The more concerning of the two a ‘super Brazilian strain’ – which was picked up in travellers in Japan – has not yet been found in Britain.
But scientists have confirmed the second worrying mutation has been in Britain “for some time” and detected 11 times so far.
Mutations found in Kent and South Africa raised concerns before Christmas, with the UK variant responsible for a sharp rise in cases.
Sir Patrick Vallance tonight warned that some variations may be able to get around Covid vaccines[/caption]
Although early indications are that vaccines will work, experts say it is still too early to be sure if they will be effective against the Brazilian and South African variants, while it is thought they will work against the UK variant.
Nevertheless a new coronavirus jab could be manufactured within just 30 to 40 days if a variant of the virus is found to be less responsive to the vaccines available, according to Nadhim Zahawi, vaccine development minister.
He told the Commons Science and Technology Committee earlier this week that that measures have been put in place to produce the “next iteration” of jabs if needed.
Experts say the new vaccines are essentially like emails that we send to the immune system, and are very easy to tweak.
If the virus has changed, that email simply has to be edited, with a word or two changed, and in a number of weeks a new vaccine will be ready that can better target the new strain.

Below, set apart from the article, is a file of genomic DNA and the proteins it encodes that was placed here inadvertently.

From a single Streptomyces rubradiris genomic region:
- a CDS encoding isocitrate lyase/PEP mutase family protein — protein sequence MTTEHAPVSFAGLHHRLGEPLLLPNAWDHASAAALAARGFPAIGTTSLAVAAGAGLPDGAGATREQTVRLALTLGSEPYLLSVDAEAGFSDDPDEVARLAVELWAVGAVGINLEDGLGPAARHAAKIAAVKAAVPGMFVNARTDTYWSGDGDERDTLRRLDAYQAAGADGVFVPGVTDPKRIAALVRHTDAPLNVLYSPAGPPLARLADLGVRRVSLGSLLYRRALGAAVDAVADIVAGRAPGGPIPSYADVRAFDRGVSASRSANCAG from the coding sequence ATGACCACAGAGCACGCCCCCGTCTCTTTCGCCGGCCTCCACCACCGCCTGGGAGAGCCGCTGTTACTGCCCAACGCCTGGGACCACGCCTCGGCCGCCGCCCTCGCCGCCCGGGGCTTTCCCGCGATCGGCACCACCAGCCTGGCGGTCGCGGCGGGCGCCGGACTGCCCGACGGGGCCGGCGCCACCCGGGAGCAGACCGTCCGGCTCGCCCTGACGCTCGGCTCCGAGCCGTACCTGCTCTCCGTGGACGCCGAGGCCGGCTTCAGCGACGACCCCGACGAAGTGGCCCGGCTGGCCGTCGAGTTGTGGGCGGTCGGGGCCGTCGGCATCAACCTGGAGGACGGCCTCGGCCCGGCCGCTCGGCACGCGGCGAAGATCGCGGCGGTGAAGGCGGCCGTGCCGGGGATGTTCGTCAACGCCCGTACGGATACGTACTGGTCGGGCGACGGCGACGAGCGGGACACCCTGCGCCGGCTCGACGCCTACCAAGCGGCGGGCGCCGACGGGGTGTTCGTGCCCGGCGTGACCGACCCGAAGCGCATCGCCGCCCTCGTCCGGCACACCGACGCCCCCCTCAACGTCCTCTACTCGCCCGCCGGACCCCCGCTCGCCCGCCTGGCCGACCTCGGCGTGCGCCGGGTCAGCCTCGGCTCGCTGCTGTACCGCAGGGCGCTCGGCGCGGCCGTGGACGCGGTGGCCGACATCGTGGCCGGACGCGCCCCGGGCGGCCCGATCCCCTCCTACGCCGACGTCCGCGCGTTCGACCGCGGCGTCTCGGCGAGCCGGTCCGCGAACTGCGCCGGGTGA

WHAT DO WE KNOW ABOUT NEW BRAZILIAN VARIANT?
There are two new coronavirus variants emerging in Brazil, with one causing more concern than the other.
The variant that has led to the banning of all flights from South America has not been detected in the UK, while the other mutation has, but is of little concern.
So, what do we know about the new variants?
Brazil variant ‘causing concern’ (P1)
The Brazilian variant (P1) has three key mutations in the spike receptor binding domain (RBD) that largely mirror some of the mutations experts are worried about in the South African variant.
The coronavirus RBD is one of the main targets for our immune defences and also the region targeted by vaccines. Changes within this region are therefore worrisome.
Experts detected the new variant circulating in December in Manaus, north Brazil.
It is not yet known if the mutation causes more severe Covid-19, but evidence suggests it may be more transmissible.
Porton Down scientists are conducting more analysis to confirm evidence that indicates the strain does not cause any higher mortality rate or that it affects the vaccines or treatments.
It was detected in Brazil and in travellers from Brazil to Japan, and contains a unique constellation of lineage defining mutations.
Like the South African variant, the Brazilian one carries a mutation in the spike protein called E484K, which is not present in the UK strain.
The E484K mutation has been shown to reduce antibody recognition, helping the virus to bypass immune protection provided by prior infection or vaccination.
Scientists analysing the Brazilian variant say the mutations it shares with the South African variant seem to be associated with a rapid increase in cases in locations where previous attack rates are thought to be very high.
They say it is therefore essential to rapidly investigate whether there is an increased rate of re-infection in previously exposed individuals.
The other Brazilian variant (P2)
This one has been detected in the UK, but experts say it is no cause for concern.